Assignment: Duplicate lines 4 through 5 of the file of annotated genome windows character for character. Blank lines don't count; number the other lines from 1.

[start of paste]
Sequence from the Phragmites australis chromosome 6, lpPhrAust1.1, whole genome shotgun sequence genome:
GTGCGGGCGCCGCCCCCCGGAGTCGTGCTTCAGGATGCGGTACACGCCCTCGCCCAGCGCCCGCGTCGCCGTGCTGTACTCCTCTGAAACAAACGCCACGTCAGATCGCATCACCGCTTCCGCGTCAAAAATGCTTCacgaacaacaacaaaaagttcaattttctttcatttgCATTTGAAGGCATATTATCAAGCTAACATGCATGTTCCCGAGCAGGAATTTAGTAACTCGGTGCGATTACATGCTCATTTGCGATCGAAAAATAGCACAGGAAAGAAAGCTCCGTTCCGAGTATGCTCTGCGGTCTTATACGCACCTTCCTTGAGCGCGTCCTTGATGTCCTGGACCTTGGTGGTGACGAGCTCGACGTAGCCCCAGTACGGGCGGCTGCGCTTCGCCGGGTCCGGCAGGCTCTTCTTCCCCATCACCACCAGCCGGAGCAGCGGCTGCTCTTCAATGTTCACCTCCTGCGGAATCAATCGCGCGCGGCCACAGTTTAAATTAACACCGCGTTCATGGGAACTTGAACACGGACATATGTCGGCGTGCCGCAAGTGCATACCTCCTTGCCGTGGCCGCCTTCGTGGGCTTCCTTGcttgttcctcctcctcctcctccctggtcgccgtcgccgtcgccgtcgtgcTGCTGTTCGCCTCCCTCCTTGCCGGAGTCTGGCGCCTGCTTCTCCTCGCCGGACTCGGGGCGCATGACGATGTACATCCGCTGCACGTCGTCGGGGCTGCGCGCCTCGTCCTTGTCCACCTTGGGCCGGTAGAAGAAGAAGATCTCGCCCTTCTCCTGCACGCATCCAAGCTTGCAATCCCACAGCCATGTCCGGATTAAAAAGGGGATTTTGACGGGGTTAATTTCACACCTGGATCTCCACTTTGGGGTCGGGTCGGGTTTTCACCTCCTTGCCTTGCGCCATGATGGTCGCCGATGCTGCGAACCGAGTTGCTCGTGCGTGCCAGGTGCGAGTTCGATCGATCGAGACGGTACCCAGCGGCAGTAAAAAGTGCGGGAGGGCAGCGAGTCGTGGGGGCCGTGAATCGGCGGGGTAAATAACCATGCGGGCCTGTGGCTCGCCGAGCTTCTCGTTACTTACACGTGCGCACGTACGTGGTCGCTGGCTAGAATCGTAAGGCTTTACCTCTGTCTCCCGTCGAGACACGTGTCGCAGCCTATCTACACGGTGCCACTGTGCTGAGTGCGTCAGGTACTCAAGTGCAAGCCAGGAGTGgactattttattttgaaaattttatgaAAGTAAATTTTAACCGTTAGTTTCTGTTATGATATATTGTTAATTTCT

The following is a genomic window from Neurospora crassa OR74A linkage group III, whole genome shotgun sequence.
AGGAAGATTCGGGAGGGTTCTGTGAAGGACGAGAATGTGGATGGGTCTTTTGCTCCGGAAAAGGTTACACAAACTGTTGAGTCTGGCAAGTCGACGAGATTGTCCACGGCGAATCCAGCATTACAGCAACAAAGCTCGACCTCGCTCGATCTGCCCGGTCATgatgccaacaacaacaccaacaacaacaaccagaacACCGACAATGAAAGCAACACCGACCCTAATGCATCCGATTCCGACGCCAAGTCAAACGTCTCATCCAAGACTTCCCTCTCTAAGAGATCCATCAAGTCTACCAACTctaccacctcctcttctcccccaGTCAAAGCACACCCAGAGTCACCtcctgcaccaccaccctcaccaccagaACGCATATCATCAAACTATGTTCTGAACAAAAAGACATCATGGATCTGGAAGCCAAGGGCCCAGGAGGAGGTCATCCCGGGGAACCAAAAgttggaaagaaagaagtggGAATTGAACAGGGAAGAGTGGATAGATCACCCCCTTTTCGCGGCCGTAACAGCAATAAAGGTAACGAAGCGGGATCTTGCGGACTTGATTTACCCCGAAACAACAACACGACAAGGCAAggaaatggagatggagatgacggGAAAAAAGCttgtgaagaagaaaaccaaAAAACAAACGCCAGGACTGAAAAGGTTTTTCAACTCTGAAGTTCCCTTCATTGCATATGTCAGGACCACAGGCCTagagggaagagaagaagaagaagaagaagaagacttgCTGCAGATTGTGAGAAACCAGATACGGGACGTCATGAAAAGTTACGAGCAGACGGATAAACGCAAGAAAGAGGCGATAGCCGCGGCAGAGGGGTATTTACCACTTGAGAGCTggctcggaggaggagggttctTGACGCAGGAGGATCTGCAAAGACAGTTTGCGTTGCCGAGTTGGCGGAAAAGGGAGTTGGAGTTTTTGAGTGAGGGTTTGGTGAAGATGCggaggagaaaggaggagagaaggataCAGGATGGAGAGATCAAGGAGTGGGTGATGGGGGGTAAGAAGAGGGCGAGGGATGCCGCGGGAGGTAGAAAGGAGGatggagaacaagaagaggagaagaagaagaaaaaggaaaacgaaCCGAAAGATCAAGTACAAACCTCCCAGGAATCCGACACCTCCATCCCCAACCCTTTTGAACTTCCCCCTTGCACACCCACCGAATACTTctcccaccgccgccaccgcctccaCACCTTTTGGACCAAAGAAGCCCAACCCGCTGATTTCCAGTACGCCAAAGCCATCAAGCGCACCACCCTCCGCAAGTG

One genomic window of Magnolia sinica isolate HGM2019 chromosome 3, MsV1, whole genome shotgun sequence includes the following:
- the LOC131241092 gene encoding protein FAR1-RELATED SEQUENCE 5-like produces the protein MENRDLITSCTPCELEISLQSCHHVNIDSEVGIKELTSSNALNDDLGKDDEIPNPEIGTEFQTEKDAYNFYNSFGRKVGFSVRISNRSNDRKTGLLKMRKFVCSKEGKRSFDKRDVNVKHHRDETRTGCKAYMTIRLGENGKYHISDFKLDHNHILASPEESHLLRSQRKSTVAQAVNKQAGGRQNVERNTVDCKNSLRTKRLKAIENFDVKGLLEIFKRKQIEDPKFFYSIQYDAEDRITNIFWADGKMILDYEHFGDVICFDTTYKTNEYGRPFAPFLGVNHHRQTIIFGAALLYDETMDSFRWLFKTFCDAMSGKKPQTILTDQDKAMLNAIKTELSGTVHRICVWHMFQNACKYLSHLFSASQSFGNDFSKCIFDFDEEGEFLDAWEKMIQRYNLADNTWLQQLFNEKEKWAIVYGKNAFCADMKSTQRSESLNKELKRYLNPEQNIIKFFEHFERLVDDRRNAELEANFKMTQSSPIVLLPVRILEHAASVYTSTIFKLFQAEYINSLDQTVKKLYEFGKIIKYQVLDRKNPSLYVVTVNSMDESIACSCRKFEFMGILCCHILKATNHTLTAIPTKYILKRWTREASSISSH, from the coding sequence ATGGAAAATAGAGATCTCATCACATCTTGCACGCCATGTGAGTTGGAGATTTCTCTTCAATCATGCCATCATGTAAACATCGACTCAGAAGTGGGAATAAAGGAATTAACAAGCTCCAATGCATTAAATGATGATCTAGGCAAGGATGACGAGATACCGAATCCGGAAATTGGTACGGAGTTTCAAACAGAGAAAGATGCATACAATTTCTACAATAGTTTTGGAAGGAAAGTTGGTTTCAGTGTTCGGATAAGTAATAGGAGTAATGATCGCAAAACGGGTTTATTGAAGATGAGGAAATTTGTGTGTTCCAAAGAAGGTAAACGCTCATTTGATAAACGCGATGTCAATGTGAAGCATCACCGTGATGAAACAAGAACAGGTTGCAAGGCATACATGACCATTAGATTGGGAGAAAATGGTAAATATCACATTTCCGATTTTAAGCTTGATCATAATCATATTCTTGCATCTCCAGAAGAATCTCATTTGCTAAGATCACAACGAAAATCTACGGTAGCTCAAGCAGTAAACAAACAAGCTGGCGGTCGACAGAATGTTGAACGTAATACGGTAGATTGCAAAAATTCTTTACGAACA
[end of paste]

AGGAAGATTCGGGAGGGTTCTGTGAAGGACGAGAATGTGGATGGGTCTTTTGCTCCGGAAAAGGTTACACAAACTGTTGAGTCTGGCAAGTCGACGAGATTGTCCACGGCGAATCCAGCATTACAGCAACAAAGCTCGACCTCGCTCGATCTGCCCGGTCATgatgccaacaacaacaccaacaacaacaaccagaacACCGACAATGAAAGCAACACCGACCCTAATGCATCCGATTCCGACGCCAAGTCAAACGTCTCATCCAAGACTTCCCTCTCTAAGAGATCCATCAAGTCTACCAACTctaccacctcctcttctcccccaGTCAAAGCACACCCAGAGTCACCtcctgcaccaccaccctcaccaccagaACGCATATCATCAAACTATGTTCTGAACAAAAAGACATCATGGATCTGGAAGCCAAGGGCCCAGGAGGAGGTCATCCCGGGGAACCAAAAgttggaaagaaagaagtggGAATTGAACAGGGAAGAGTGGATAGATCACCCCCTTTTCGCGGCCGTAACAGCAATAAAGGTAACGAAGCGGGATCTTGCGGACTTGATTTACCCCGAAACAACAACACGACAAGGCAAggaaatggagatggagatgacggGAAAAAAGCttgtgaagaagaaaaccaaAAAACAAACGCCAGGACTGAAAAGGTTTTTCAACTCTGAAGTTCCCTTCATTGCATATGTCAGGACCACAGGCCTagagggaagagaagaagaagaagaagaagaagacttgCTGCAGATTGTGAGAAACCAGATACGGGACGTCATGAAAAGTTACGAGCAGACGGATAAACGCAAGAAAGAGGCGATAGCCGCGGCAGAGGGGTATTTACCACTTGAGAGCTggctcggaggaggagggttctTGACGCAGGAGGATCTGCAAAGACAGTTTGCGTTGCCGAGTTGGCGGAAAAGGGAGTTGGAGTTTTTGAGTGAGGGTTTGGTGAAGATGCggaggagaaaggaggagagaaggataCAGGATGGAGAGATCAAGGAGTGGGTGATGGGGGGTAAGAAGAGGGCGAGGGATGCCGCGGGAGGTAGAAAGGAGGatggagaacaagaagaggagaagaagaagaaaaaggaaaacgaaCCGAAAGATCAAGTACAAACCTCCCAGGAATCCGACACCTCCATCCCCAACCCTTTTGAACTTCCCCCTTGCACACCCACCGAATACTTctcccaccgccgccaccgcctccaCACCTTTTGGACCAAAGAAGCCCAACCCGCTGATTTCCAGTACGCCAAAGCCATCAAGCGCACCACCCTCCGCAAGTG

One genomic window of Magnolia sinica isolate HGM2019 chromosome 3, MsV1, whole genome shotgun sequence includes the following: